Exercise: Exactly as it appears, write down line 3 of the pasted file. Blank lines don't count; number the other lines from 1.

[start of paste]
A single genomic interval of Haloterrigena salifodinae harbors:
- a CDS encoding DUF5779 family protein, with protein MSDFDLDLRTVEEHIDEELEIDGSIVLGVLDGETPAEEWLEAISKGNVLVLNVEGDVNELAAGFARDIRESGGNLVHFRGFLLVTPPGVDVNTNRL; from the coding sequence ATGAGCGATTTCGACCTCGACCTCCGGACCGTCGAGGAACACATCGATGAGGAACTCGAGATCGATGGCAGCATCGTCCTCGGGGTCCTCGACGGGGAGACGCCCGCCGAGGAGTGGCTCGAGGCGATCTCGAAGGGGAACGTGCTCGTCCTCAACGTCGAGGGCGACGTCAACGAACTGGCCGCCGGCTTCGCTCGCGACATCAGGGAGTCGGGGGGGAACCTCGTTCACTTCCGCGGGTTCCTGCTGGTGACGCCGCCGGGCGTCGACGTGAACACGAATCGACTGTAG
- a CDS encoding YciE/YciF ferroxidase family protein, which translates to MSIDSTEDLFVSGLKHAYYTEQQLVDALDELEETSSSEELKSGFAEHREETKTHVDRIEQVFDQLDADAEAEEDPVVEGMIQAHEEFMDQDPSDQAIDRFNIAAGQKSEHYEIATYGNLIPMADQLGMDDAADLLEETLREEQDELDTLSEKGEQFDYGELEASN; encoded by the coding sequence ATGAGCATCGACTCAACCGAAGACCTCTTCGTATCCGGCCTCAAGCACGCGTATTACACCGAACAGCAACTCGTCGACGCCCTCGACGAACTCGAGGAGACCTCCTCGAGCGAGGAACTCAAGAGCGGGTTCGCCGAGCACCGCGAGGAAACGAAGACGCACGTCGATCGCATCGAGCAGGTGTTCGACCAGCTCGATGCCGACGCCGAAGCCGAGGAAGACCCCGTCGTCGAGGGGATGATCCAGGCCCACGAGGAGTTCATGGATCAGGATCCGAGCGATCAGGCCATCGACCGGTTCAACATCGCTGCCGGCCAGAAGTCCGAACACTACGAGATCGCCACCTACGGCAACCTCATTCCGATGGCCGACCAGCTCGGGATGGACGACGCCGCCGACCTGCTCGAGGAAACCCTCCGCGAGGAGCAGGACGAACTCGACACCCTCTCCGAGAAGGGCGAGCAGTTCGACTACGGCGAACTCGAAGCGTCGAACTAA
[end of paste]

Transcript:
- a CDS encoding YciE/YciF ferroxidase family protein, which translates to MSIDSTEDLFVSGLKHAYYTEQQLVDALDELEETSSSEELKSGFAEHREETKTHVDRIEQVFDQLDADAEAEEDPVVEGMIQAHEEFMDQDPSDQAIDRFNIAAGQKSEHYEIATYGNLIPMADQLGMDDAADLLEETLREEQDELDTLSEKGEQFDYGELEASN; encoded by the coding sequence ATGAGCATCGACTCAACCGAAGACCTCTTCGTATCCGGCCTCAAGCACGCGTATTACACCGAACAGCAACTCGTCGACGCCCTCGACGAACTCGAGGAGACCTCCTCGAGCGAGGAACTCAAGAGCGGGTTCGCCGAGCACCGCGAGGAAACGAAGACGCACGTCGATCGCATCGAGCAGGTGTTCGACCAGCTCGATGCCGACGCCGAAGCCGAGGAAGACCCCGTCGTCGAGGGGATGATCCAGGCCCACGAGGAGTTCATGGATCAGGATCCGAGCGATCAGGCCATCGACCGGTTCAACATCGCTGCCGGCCAGAAGTCCGAACACTACGAGATCGCCACCTACGGCAACCTCATTCCGATGGCCGACCAGCTCGGGATGGACGACGCCGCCGACCTGCTCGAGGAAACCCTCCGCGAGGAGCAGGACGAACTCGACACCCTCTCCGAGAAGGGCGAGCAGTTCGACTACGGCGAACTCGAAGCGTCGAACTAA